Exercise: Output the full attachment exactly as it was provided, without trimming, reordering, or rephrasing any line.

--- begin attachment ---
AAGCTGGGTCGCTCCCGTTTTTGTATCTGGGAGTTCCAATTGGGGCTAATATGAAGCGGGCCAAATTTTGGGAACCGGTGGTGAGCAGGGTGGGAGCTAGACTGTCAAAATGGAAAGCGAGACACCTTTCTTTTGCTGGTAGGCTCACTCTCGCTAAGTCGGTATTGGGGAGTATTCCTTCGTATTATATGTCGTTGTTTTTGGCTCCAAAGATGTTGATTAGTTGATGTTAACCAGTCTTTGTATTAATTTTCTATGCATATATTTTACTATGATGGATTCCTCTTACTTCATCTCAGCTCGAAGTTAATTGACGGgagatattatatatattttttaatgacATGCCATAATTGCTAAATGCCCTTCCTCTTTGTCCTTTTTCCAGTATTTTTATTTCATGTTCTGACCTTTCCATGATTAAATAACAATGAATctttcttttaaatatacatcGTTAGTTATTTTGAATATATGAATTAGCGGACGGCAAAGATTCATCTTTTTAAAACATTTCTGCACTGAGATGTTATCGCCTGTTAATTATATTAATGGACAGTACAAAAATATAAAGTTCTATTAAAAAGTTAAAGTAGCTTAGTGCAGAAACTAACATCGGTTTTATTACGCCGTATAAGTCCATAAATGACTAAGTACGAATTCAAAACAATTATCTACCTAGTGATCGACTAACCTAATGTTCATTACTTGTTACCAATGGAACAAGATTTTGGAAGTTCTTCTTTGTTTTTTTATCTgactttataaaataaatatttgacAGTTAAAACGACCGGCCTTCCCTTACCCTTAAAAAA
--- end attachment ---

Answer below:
AAGCTGGGTCGCTCCCGTTTTTGTATCTGGGAGTTCCAATTGGGGCTAATATGAAGCGGGCCAAATTTTGGGAACCGGTGGTGAGCAGGGTGGGAGCTAGACTGTCAAAATGGAAAGCGAGACACCTTTCTTTTGCTGGTAGGCTCACTCTCGCTAAGTCGGTATTGGGGAGTATTCCTTCGTATTATATGTCGTTGTTTTTGGCTCCAAAGATGTTGATTAGTTGATGTTAACCAGTCTTTGTATTAATTTTCTATGCATATATTTTACTATGATGGATTCCTCTTACTTCATCTCAGCTCGAAGTTAATTGACGGgagatattatatatattttttaatgacATGCCATAATTGCTAAATGCCCTTCCTCTTTGTCCTTTTTCCAGTATTTTTATTTCATGTTCTGACCTTTCCATGATTAAATAACAATGAATctttcttttaaatatacatcGTTAGTTATTTTGAATATATGAATTAGCGGACGGCAAAGATTCATCTTTTTAAAACATTTCTGCACTGAGATGTTATCGCCTGTTAATTATATTAATGGACAGTACAAAAATATAAAGTTCTATTAAAAAGTTAAAGTAGCTTAGTGCAGAAACTAACATCGGTTTTATTACGCCGTATAAGTCCATAAATGACTAAGTACGAATTCAAAACAATTATCTACCTAGTGATCGACTAACCTAATGTTCATTACTTGTTACCAATGGAACAAGATTTTGGAAGTTCTTCTTTGTTTTTTTATCTgactttataaaataaatatttgacAGTTAAAACGACCGGCCTTCCCTTACCCTTAAAAAA